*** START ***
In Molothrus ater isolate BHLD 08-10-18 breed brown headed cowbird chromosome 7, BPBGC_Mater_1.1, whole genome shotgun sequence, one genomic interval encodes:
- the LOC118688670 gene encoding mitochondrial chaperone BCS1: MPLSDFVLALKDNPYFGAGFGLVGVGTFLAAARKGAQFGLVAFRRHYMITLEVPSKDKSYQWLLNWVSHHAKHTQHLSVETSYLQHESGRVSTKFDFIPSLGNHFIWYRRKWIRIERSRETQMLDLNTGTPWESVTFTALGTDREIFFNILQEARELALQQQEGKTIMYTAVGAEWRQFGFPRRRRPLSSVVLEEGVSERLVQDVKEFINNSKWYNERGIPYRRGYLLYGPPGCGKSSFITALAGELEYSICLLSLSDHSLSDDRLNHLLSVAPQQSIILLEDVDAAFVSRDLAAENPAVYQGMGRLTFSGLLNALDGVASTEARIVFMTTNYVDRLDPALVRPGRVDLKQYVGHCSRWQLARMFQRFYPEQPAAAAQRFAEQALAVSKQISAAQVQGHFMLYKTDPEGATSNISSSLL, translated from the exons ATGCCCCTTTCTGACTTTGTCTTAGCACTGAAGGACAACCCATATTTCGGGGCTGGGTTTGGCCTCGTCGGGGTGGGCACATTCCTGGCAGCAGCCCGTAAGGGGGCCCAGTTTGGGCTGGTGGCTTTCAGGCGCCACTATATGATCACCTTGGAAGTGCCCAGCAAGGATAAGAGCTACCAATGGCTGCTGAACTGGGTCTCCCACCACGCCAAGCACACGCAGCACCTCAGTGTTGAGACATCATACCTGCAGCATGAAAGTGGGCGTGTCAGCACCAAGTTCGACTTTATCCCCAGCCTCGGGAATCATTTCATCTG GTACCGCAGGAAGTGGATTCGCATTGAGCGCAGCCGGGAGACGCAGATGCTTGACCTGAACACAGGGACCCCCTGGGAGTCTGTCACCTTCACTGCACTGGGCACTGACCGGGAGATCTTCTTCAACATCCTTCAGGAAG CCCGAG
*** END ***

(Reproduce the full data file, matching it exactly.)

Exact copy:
In Molothrus ater isolate BHLD 08-10-18 breed brown headed cowbird chromosome 7, BPBGC_Mater_1.1, whole genome shotgun sequence, one genomic interval encodes:
- the LOC118688670 gene encoding mitochondrial chaperone BCS1: MPLSDFVLALKDNPYFGAGFGLVGVGTFLAAARKGAQFGLVAFRRHYMITLEVPSKDKSYQWLLNWVSHHAKHTQHLSVETSYLQHESGRVSTKFDFIPSLGNHFIWYRRKWIRIERSRETQMLDLNTGTPWESVTFTALGTDREIFFNILQEARELALQQQEGKTIMYTAVGAEWRQFGFPRRRRPLSSVVLEEGVSERLVQDVKEFINNSKWYNERGIPYRRGYLLYGPPGCGKSSFITALAGELEYSICLLSLSDHSLSDDRLNHLLSVAPQQSIILLEDVDAAFVSRDLAAENPAVYQGMGRLTFSGLLNALDGVASTEARIVFMTTNYVDRLDPALVRPGRVDLKQYVGHCSRWQLARMFQRFYPEQPAAAAQRFAEQALAVSKQISAAQVQGHFMLYKTDPEGATSNISSSLL, translated from the exons ATGCCCCTTTCTGACTTTGTCTTAGCACTGAAGGACAACCCATATTTCGGGGCTGGGTTTGGCCTCGTCGGGGTGGGCACATTCCTGGCAGCAGCCCGTAAGGGGGCCCAGTTTGGGCTGGTGGCTTTCAGGCGCCACTATATGATCACCTTGGAAGTGCCCAGCAAGGATAAGAGCTACCAATGGCTGCTGAACTGGGTCTCCCACCACGCCAAGCACACGCAGCACCTCAGTGTTGAGACATCATACCTGCAGCATGAAAGTGGGCGTGTCAGCACCAAGTTCGACTTTATCCCCAGCCTCGGGAATCATTTCATCTG GTACCGCAGGAAGTGGATTCGCATTGAGCGCAGCCGGGAGACGCAGATGCTTGACCTGAACACAGGGACCCCCTGGGAGTCTGTCACCTTCACTGCACTGGGCACTGACCGGGAGATCTTCTTCAACATCCTTCAGGAAG CCCGAG